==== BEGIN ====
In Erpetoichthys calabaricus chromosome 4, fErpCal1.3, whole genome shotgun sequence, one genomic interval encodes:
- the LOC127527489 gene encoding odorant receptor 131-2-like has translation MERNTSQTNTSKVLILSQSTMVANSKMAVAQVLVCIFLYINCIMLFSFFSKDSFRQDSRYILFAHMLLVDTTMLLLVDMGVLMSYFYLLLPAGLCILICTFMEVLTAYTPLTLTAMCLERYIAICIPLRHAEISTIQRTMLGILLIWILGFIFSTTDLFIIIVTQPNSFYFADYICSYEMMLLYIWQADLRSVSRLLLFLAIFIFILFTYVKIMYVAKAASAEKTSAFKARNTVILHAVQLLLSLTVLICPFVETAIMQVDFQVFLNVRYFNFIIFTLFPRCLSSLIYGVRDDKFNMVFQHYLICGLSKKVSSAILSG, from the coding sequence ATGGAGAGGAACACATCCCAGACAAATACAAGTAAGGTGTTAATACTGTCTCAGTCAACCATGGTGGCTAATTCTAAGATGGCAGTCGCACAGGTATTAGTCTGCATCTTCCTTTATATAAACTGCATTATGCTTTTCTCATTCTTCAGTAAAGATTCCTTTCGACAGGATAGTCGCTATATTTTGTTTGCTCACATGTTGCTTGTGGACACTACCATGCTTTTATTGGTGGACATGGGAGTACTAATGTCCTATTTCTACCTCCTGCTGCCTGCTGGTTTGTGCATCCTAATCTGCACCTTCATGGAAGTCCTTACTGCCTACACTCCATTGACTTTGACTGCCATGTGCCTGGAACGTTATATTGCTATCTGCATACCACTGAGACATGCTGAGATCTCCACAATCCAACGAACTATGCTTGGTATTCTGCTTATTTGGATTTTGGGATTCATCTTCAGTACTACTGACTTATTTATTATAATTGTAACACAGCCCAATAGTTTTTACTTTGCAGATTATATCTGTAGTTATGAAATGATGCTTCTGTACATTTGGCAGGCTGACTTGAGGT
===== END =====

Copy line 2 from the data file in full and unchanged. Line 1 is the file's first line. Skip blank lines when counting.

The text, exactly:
- the LOC127527489 gene encoding odorant receptor 131-2-like has translation MERNTSQTNTSKVLILSQSTMVANSKMAVAQVLVCIFLYINCIMLFSFFSKDSFRQDSRYILFAHMLLVDTTMLLLVDMGVLMSYFYLLLPAGLCILICTFMEVLTAYTPLTLTAMCLERYIAICIPLRHAEISTIQRTMLGILLIWILGFIFSTTDLFIIIVTQPNSFYFADYICSYEMMLLYIWQADLRSVSRLLLFLAIFIFILFTYVKIMYVAKAASAEKTSAFKARNTVILHAVQLLLSLTVLICPFVETAIMQVDFQVFLNVRYFNFIIFTLFPRCLSSLIYGVRDDKFNMVFQHYLICGLSKKVSSAILSG, from the coding sequence ATGGAGAGGAACACATCCCAGACAAATACAAGTAAGGTGTTAATACTGTCTCAGTCAACCATGGTGGCTAATTCTAAGATGGCAGTCGCACAGGTATTAGTCTGCATCTTCCTTTATATAAACTGCATTATGCTTTTCTCATTCTTCAGTAAAGATTCCTTTCGACAGGATAGTCGCTATATTTTGTTTGCTCACATGTTGCTTGTGGACACTACCATGCTTTTATTGGTGGACATGGGAGTACTAATGTCCTATTTCTACCTCCTGCTGCCTGCTGGTTTGTGCATCCTAATCTGCACCTTCATGGAAGTCCTTACTGCCTACACTCCATTGACTTTGACTGCCATGTGCCTGGAACGTTATATTGCTATCTGCATACCACTGAGACATGCTGAGATCTCCACAATCCAACGAACTATGCTTGGTATTCTGCTTATTTGGATTTTGGGATTCATCTTCAGTACTACTGACTTATTTATTATAATTGTAACACAGCCCAATAGTTTTTACTTTGCAGATTATATCTGTAGTTATGAAATGATGCTTCTGTACATTTGGCAGGCTGACTTGAGGT